Homeless Balloon | Electronova

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Electronic: Down Tempo Electronic: Chill out Moods: Mood: Dreamy
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by Homeless Balloon

Downtempo, electronica, moody chill out beats, some really dark and deep ambient tracks and even a couple of avant-garde pieces.
Genre: Electronic: Down Tempo
Release Date: 

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  Song Share Time Download
1. Electronova
1:05 FREE
2. Charlie's Puzzle
1:38 $0.79
3. Electrofunk
3:57 $0.79
4. Electric Machine
2:09 $0.79
5. Shadow and Light
3:50 $0.79
6. Phobos
1:56 $0.79
7. Noisebeat
1:53 $0.79
8. Saturday Evening
2:24 $0.79
9. Signal
3:10 $0.79
10. SLAM
6:27 $0.79
11. Clockwork
3:44 $0.79
12. The Prisoner
6:03 $0.79
13. The Mechanical Theatre
5:00 $0.79
14. Deep Blue Sea
12:37 $0.79
15. The Web
10:56 $0.79
16. The Lost War
6:59 $0.79
17. Time Standing Still
1:59 $0.79
Downloads are available as MP3-320 files.


Album Notes
This CD from the Norwegian music project Homeless Balloon has 74 minutes of down tempo, positive electronica, moody chill out beats, some really dark and deep ambient tracks and even a couple of avant-garde pieces. A limited stock of the CD comes with a nice Digipak cover. A digital booklet with images, information about the recording, the instruments and the artist, can be downloaded free from the official artist page of Homeless Balloon.

Homeless Balloon is the music project of Norwegian composer and artist Helge Krabye, who was born 1953 in Oslo. He has composed music for more than eighty television documentaries, radio plays, fantasy stories and art projects as well as more than a hundred signature melodies and musical jingles. In his music, he is known for combining acoustic instruments with experimental, electronic sounds, and for building strong melodies.

Helge Krabye's first instrument was a small, wooden zither that his grandmother gave him when he was four years old. At six, he started taking violin lessons and later began playing first violin in Nordtvet Skoles Strykeorkester in Oslo. His teacher Peter Hindar (well known for his performances with Hindarkvartetten) encouraged him to practice more, but he didn't have the patience. One day Peter Hindar caught him in cheating; he didn't read the music, he played it by memory and by ear... That was the end of one era, but the beginning of another.

When Helge Krabye was 15, big boys were supposed to play guitar, not violin - and he quit the school orchestra. His grandmother gave him a violin, so he never really got rid of it... He took up the violin again after high school, encouraged by his friend Vegard Brenna who played piano. Since then, he has often used violin in his recordings.

With the Tandberg 1200X tape recorder he bought for the money he received at his Confirmation, Helge Krabye started composing music and creating new sounds. Very much inspired by Karlheinz Stockhausen and the Beatles, he developed an ear for sound. He was able to dub his guitar with noises and voices from the radio. One of the first compositions was "Song of the world", a montage of acoustic guitar, radio tuning and voice samples like Mr. Richard Nixon announcing the end of the Vietnam War and an overexited radio dj announcing the (terrible) movie "Song of Norway".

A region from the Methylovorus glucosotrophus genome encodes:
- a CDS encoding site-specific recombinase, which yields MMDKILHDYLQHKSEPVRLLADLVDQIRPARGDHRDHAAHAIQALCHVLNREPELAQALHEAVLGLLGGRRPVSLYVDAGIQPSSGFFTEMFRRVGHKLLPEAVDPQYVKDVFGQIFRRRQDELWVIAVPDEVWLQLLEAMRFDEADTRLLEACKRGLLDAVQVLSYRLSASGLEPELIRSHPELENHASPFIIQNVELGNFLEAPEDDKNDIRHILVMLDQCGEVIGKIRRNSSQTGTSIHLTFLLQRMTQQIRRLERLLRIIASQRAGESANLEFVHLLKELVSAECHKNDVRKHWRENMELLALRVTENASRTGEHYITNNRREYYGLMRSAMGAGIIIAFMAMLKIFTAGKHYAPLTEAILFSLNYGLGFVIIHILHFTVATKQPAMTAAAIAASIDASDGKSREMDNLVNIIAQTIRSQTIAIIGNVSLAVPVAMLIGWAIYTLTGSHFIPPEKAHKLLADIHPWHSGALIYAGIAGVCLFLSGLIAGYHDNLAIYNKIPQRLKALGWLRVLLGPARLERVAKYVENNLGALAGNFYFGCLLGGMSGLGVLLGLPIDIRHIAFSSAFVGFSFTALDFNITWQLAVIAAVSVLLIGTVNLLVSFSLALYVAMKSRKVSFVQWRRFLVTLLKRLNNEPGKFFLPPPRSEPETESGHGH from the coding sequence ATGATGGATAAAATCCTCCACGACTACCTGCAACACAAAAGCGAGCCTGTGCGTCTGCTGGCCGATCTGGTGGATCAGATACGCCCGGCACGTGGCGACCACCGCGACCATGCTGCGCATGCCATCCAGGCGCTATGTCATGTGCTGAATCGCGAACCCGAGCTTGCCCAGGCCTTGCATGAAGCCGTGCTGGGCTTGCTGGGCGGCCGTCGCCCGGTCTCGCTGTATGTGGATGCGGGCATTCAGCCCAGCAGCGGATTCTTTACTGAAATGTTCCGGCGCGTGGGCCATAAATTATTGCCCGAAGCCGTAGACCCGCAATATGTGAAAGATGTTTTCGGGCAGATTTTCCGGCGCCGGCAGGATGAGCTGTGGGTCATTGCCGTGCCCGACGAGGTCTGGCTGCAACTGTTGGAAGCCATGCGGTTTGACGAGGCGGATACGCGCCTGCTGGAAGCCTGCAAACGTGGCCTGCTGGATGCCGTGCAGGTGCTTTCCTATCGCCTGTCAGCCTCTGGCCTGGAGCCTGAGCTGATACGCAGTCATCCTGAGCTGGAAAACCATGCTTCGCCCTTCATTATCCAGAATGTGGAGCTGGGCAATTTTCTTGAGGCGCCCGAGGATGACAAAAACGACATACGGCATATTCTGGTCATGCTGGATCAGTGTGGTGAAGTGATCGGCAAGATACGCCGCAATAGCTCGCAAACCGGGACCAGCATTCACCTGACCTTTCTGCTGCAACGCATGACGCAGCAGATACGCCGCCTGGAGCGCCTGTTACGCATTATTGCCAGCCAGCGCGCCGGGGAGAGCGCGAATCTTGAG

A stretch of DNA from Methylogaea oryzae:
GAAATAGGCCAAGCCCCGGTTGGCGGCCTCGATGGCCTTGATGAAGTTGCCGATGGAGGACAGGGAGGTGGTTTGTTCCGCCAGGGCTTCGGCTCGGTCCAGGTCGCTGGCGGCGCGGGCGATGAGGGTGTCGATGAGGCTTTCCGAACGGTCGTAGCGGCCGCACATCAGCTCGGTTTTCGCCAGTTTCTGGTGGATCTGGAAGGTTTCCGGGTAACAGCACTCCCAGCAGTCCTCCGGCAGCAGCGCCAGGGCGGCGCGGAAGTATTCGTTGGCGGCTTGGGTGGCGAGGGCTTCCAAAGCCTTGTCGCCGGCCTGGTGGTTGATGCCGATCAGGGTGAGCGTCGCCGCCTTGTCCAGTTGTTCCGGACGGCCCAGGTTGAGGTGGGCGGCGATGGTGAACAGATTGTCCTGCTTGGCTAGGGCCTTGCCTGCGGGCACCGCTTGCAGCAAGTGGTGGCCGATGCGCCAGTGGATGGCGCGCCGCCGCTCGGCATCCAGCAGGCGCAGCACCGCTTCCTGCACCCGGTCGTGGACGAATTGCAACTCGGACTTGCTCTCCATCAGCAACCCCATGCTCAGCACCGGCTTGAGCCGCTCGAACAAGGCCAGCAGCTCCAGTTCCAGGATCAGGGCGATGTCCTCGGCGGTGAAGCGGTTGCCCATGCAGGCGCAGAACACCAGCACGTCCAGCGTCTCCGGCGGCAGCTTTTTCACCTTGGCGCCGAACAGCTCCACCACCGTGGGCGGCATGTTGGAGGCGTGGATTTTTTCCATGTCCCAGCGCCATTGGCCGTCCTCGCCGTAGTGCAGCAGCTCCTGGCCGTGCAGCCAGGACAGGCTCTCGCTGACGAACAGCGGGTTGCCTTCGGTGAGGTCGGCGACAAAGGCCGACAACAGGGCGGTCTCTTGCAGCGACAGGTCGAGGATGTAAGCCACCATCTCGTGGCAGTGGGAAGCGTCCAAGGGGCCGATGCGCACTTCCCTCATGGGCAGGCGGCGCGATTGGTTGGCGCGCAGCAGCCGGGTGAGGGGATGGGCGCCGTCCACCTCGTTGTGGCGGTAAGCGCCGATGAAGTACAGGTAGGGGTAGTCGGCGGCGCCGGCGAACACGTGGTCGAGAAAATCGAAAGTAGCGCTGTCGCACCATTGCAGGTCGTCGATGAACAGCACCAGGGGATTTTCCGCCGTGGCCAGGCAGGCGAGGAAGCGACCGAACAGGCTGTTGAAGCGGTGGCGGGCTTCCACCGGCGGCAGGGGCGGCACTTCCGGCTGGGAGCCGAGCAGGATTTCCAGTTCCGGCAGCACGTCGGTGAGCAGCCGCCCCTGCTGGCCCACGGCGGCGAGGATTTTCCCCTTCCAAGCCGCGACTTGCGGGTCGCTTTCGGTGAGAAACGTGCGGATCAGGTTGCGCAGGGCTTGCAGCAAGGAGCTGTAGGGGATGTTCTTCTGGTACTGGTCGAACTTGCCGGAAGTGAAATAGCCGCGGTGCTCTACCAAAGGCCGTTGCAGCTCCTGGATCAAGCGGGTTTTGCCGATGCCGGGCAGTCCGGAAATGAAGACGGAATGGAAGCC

Music meant a lot to Helge Krabye as a teenager, and he bought a lot of LP's and even made his own listening charts every week. He discovered "Astral Week" by Van Morrison, "Inner Mounting Flame" by John McLaughlin's Mahavishnu Orchestra, "What's going on" by Marvin Gaye, the experimental music of Karheinz Stockhausen and Terry Riley, as well as Mozart's "Symphony No. 40" with the great conductor Carlo Maria Giulini.

After high school, he went to technical school in NRK (Norwegian Broadcasting Cooperation) to become a sound engineer. Here he was able to use professional recording studios and instruments, and he played guitar with his classmates. With a class mate, he was responsible for the innovative radio program "Lydbåndmix" ("Music Tapes") where amateur musicians were invited to send in their own musical compositions. Several later to be well known, musicians and singers were among the artists who were discovered through the program.

Later, Helge met Arnfinn Christensen, who became a close friend, and who jumped in as program host with Helge in the next series of "Lydbåndmix". Arnfinn also played instruments and made his own music. He owned a Tascam Portastudio, and they made several songs and instrumental tunes together. (The cassette "Spillopper" is still available). Arnfinn has contributed by playing recorder on many of Helge's pieces during the years, and the compositions "Order and Chaos" (fantasy story for radio) and "Beatie Bow" (a popular Radio Play) were highlights.

When MIDI arrived in the late eighties, Helge Krabye purchased his first Macintosh SE (in 1987) with the MasterTracksPro MIDI sequencer and a Roland S-10 sampling keyboard, as well as the first multitimbral synthesizer: the Roland MT-32. He was working close with radio pioneer Lars Lønne who was program host in the successful youth program "AB 8-12" in NRK, and he invited him to make jingles for the program. Helge also composed illustrative music for the program, and when he started receiving royalties from airplay, he was able to upgrade his studio and instruments and purchased the very first hard disk recording system for a personal computer, "SoundTools" from Digidesign (later to be named ProTools). He used his equipment for composing jingles and creating original sound landscapes when he became responsible for the next youth radio program in NRK: "ABRS". In this program, that was broadcast every working day in the afternoon, Helge also programmed various interactive games in HyperCard, with sound effects and musical pieces built into the applications and the Macintosh computer connected to the radio mixer in order to create a rich sound design live on air.